God serves an immense variety of functions in people’s life. For many, God is an answer to all mysteries. God can be a pain-killer, a co-sufferer, a counsellor, and so on.
God is also effectively used as a justification for a lot of violence as religious terrorists do. George W Bush used God as a justification for his country’s assault on the people of Iraq.
When an individual claims a mandate from God to justify his violence against another individual or group of persons, is it megalomania, delusion, or plain hoodwinking of people?
A person chooses to leave his workplace unable to bear the harassment of his boss. Eventually he finds a better job. About a year after leaving he visits the place for certain valid reasons. The boss instructs the security personnel at the gate to deny him entry. He confronts the boss via the mobile phone and gains entry. A month later, his accounts are settled. He is also given a farewell by his colleagues. The boss attends the farewell and delivers a speech that God (or ‘Destiny’ in his words) was at work. “It is the way Destiny works,” he said, “bringing something better for certain individuals.”
Such logic may sound very convincing, especially when delivered with a lot of rhetoric and eloquence. Some people are experts in fabricating reality with words.
But what if the person had not succeeded? In fact, there are instances of many other employees who were harassed by the same boss and who did not achieve anything significant in their life. Is that too Destiny’s way of teaching something? Why does Destiny appear to be on the side of the powerful in all such instances?
Professor Barrows Dunham argues in his book, Man Against Myth, that Herbert Spencer (in 1850) applied the Darwinian concept of the survival of the fittest, “considerably before the theory reached definitive form,” to human society and ethics. Spencer argued, according to Dunham, “that the same process which in the animal kingdom separates the biologically fit from the unfit also separates the biologically successful from the unsuccessful in human society, and the good from the bad in the moral world…. Thus, in human society, the biologically fit, the economically successful, and the morally good are all one and the same group of people.” [If we observe carefully the political developments of today we’ll realise that it is Spencer’s ethics that is still followed.]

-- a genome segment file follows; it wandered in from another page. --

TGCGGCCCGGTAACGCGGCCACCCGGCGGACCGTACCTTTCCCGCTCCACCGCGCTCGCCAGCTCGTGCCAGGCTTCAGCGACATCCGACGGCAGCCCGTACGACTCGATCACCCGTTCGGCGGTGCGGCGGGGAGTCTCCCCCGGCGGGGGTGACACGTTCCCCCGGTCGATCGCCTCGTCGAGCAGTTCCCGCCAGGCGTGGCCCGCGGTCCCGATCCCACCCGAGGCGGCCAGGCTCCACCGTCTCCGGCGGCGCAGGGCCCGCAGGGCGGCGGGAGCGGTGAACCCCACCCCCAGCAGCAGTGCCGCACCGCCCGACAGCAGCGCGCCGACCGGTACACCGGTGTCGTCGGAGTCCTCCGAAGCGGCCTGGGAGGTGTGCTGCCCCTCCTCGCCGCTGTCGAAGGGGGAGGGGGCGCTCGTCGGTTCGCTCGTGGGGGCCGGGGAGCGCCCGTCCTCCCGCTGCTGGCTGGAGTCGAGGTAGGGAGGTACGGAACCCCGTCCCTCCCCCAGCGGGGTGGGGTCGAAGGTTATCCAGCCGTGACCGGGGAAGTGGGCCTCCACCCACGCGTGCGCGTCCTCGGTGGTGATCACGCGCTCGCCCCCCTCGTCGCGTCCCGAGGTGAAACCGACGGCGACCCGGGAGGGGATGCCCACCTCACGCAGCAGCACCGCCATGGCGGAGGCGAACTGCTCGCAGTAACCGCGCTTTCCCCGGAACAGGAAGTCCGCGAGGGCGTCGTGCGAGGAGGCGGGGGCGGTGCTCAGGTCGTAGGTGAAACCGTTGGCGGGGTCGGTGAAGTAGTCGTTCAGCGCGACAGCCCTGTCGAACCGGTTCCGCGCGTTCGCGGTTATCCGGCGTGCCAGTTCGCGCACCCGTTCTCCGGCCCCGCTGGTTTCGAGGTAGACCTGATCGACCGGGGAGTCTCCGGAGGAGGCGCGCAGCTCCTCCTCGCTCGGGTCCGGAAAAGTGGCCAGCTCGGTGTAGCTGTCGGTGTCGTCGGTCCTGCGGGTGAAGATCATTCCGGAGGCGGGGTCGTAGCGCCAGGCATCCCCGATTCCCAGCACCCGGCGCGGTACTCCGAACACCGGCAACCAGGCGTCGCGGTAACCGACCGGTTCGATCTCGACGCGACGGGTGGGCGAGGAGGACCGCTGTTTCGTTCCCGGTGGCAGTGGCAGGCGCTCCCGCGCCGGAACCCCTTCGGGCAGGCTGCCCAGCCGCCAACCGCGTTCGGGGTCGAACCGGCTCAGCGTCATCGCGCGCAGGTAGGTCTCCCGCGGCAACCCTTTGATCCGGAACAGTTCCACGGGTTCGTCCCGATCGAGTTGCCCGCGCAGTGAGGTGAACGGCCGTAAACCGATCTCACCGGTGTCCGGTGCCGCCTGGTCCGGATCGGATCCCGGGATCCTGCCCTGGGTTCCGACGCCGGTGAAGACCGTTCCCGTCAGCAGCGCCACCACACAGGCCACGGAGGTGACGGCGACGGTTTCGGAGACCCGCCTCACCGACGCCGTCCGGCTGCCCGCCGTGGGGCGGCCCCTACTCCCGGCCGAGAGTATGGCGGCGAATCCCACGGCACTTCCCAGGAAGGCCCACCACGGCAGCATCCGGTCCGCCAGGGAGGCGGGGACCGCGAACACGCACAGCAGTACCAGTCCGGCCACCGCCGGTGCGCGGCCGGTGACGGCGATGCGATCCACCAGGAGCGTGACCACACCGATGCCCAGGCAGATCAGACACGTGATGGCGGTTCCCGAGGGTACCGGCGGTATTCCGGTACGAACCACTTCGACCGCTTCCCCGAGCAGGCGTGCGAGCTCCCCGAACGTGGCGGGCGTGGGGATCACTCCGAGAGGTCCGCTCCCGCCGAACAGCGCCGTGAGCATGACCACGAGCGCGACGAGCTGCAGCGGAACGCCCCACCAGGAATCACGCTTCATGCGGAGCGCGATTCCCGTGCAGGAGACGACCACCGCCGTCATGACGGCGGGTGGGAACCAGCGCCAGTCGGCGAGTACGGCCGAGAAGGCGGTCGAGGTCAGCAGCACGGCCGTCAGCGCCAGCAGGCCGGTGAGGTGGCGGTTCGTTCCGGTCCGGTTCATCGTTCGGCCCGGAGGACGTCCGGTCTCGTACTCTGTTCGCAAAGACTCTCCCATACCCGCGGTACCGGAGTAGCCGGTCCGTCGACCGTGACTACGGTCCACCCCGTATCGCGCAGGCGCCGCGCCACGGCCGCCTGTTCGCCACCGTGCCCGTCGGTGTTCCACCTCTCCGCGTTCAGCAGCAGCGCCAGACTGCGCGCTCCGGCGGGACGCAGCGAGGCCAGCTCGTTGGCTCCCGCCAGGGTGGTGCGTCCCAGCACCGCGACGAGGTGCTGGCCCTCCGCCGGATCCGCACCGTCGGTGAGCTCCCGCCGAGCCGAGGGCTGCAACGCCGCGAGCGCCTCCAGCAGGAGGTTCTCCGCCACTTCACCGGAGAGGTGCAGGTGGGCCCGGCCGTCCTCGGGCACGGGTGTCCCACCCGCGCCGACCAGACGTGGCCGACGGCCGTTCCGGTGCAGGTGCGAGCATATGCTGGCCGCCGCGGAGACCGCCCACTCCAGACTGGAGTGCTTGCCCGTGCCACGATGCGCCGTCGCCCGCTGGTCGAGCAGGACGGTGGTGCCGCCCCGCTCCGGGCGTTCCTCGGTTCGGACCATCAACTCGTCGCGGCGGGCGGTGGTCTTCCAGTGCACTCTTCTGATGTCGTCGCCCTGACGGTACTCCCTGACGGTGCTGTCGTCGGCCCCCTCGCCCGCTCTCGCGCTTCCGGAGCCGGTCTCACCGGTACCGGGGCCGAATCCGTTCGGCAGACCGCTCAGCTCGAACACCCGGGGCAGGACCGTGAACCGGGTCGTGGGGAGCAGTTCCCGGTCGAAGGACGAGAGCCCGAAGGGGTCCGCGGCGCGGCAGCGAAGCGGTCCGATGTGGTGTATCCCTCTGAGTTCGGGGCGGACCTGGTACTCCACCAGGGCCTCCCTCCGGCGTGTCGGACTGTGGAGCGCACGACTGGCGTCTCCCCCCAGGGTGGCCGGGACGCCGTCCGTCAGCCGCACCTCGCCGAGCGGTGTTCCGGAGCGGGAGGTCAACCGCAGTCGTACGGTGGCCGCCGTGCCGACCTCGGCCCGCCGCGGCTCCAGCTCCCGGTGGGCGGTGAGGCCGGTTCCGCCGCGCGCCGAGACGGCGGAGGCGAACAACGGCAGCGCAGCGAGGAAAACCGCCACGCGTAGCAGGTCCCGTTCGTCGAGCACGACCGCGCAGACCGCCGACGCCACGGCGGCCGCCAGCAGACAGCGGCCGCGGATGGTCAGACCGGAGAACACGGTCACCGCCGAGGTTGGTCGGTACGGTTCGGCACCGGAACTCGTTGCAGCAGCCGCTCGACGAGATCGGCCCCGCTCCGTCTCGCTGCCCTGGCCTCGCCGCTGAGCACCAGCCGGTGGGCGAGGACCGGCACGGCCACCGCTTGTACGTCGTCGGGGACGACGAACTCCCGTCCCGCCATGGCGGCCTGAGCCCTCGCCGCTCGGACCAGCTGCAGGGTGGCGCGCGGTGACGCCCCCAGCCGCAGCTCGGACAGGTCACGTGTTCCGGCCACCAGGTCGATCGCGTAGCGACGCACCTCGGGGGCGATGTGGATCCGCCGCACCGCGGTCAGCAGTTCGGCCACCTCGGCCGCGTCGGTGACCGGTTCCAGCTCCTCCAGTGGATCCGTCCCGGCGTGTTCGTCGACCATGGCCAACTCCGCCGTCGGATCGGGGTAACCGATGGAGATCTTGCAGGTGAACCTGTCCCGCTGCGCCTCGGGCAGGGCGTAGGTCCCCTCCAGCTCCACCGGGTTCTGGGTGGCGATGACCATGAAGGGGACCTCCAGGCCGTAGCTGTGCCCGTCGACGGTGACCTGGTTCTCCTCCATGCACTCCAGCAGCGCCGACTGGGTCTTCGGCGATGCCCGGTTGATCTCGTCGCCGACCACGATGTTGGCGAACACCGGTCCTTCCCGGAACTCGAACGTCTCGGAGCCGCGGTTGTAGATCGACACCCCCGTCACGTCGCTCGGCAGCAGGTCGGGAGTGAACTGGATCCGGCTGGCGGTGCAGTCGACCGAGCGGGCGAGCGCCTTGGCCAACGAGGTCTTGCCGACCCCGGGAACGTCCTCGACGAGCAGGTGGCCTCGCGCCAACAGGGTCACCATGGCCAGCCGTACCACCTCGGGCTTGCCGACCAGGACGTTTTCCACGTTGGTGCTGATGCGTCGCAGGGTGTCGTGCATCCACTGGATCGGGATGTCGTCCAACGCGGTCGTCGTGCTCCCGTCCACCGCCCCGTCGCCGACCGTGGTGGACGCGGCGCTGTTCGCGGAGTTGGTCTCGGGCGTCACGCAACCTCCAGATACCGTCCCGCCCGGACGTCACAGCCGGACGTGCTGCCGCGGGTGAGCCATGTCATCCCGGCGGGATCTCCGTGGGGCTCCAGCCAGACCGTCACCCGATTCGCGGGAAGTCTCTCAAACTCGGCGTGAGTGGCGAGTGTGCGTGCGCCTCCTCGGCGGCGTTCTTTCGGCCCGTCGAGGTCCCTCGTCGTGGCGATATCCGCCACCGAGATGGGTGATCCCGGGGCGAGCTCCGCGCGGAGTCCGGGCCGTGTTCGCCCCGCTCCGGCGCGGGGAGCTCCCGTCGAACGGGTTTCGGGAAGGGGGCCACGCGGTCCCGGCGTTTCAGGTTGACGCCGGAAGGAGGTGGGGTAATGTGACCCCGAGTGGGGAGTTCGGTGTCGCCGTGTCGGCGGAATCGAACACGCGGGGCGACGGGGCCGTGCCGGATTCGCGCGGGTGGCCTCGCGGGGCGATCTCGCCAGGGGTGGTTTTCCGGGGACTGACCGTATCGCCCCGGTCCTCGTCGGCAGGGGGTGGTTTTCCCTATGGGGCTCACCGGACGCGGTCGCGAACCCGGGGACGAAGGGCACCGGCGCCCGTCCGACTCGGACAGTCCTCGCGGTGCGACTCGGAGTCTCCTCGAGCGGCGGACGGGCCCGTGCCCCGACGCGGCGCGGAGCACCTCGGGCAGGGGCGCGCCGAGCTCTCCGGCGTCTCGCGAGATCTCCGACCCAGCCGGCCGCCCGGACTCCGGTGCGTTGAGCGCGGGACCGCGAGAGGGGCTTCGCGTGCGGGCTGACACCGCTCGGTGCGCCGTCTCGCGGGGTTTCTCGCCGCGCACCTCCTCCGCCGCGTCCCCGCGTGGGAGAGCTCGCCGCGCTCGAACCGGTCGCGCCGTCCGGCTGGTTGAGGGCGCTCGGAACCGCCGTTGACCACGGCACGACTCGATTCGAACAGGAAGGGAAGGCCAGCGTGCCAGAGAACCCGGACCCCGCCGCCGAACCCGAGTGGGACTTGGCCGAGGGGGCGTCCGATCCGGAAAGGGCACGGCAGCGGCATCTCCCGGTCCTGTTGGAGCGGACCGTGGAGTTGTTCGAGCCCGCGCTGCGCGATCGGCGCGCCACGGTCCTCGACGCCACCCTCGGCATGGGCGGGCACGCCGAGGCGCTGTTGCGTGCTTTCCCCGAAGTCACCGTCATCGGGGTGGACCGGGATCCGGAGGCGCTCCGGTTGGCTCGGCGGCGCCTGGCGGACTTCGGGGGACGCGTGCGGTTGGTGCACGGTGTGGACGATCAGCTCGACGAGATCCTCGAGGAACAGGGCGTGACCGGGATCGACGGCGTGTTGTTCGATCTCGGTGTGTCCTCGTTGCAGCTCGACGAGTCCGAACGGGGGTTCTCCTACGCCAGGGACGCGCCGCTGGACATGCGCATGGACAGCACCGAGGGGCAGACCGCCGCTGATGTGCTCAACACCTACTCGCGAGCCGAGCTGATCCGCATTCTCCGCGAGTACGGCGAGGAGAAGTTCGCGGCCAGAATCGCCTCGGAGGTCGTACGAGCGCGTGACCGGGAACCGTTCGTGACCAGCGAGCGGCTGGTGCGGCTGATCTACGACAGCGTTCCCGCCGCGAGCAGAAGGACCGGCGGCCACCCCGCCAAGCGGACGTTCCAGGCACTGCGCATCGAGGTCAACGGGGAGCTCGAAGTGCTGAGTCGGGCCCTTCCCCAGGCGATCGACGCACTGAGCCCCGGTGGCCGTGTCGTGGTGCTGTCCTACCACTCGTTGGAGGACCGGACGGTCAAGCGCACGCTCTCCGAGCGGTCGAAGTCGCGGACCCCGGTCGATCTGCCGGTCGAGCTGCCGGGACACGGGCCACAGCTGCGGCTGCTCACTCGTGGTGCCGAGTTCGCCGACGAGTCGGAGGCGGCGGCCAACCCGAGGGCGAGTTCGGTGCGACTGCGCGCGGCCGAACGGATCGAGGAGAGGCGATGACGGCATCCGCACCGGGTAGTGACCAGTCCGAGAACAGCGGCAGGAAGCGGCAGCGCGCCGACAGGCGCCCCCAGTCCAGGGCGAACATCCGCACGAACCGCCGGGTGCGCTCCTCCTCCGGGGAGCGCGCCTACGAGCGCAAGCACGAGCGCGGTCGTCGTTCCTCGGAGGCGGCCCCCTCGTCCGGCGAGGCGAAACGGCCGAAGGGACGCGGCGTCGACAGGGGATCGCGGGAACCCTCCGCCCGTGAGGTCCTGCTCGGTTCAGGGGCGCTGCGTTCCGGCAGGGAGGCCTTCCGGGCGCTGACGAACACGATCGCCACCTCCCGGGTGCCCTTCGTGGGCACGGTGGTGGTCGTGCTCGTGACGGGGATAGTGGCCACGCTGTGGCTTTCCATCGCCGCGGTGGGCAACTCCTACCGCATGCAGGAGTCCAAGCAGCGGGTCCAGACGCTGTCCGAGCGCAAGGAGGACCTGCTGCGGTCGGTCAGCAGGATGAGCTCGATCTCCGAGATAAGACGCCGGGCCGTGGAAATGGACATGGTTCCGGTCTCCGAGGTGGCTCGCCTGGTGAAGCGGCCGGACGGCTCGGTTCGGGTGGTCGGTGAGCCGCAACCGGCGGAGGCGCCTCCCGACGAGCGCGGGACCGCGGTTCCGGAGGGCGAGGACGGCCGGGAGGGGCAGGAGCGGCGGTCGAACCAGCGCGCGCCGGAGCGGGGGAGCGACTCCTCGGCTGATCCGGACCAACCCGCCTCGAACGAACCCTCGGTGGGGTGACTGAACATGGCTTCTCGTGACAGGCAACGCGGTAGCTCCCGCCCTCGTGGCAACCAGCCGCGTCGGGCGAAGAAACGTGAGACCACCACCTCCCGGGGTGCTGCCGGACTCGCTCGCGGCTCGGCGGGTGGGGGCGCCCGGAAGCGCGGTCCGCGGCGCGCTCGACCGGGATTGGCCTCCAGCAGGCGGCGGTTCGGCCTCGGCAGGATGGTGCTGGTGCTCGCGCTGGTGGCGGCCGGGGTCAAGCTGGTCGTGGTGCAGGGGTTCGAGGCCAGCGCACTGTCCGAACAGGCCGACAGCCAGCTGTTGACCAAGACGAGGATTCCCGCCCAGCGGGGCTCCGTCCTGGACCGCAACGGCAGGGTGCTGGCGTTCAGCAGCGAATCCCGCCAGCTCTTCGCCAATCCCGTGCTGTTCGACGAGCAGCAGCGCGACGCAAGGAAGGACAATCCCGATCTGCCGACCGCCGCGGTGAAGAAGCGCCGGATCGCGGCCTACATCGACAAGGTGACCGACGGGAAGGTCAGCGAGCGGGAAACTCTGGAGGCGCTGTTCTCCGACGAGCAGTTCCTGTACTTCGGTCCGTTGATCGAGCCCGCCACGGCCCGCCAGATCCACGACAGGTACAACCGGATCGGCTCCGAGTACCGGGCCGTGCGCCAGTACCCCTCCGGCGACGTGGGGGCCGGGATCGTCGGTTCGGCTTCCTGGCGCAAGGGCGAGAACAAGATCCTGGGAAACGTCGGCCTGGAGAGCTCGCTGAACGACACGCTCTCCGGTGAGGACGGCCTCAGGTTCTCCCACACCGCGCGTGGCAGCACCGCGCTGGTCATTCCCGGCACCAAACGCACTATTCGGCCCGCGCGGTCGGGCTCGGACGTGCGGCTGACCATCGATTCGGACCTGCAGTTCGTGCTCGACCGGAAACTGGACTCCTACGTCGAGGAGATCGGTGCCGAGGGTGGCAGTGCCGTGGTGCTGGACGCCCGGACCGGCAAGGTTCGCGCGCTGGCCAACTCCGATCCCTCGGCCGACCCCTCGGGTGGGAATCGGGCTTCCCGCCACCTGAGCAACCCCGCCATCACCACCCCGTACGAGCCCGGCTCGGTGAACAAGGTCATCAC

The successful and hence fit people make the rules for survival. Dunham compares the losers in such a world to “the tiger that can’t catch and the deer that can be caught.” That’s destiny at work.
Dunham has a serious problem with that ethics, however. If we regard the human society as created and maintained by a power which human beings cannot control, then human morality breaks down. Ethics belongs within the sphere of human potency. Whatever lies outside that sphere is merely non-moral, like the comets or the earthquakes that come and go unleashing whatever damage they do.
Is Destiny, as envisaged by the person mentioned above, as amoral as the comet or the earthquake? If so, it must have no purpose; it merely works according to certain natural laws. In that case, we cannot invoke it to justify anything.
If it is not amoral – that is, if it has moral purposes – can man control it? Is it in the power of the boss or George W Bush or the religious terrorists? If the answer is in the affirmative, then you know very well the logic that ensues. Such Destiny is not supernatural!
So, why invoke Destiny at all in order to justify anything? Unless it is for reinforcing one’s own ego?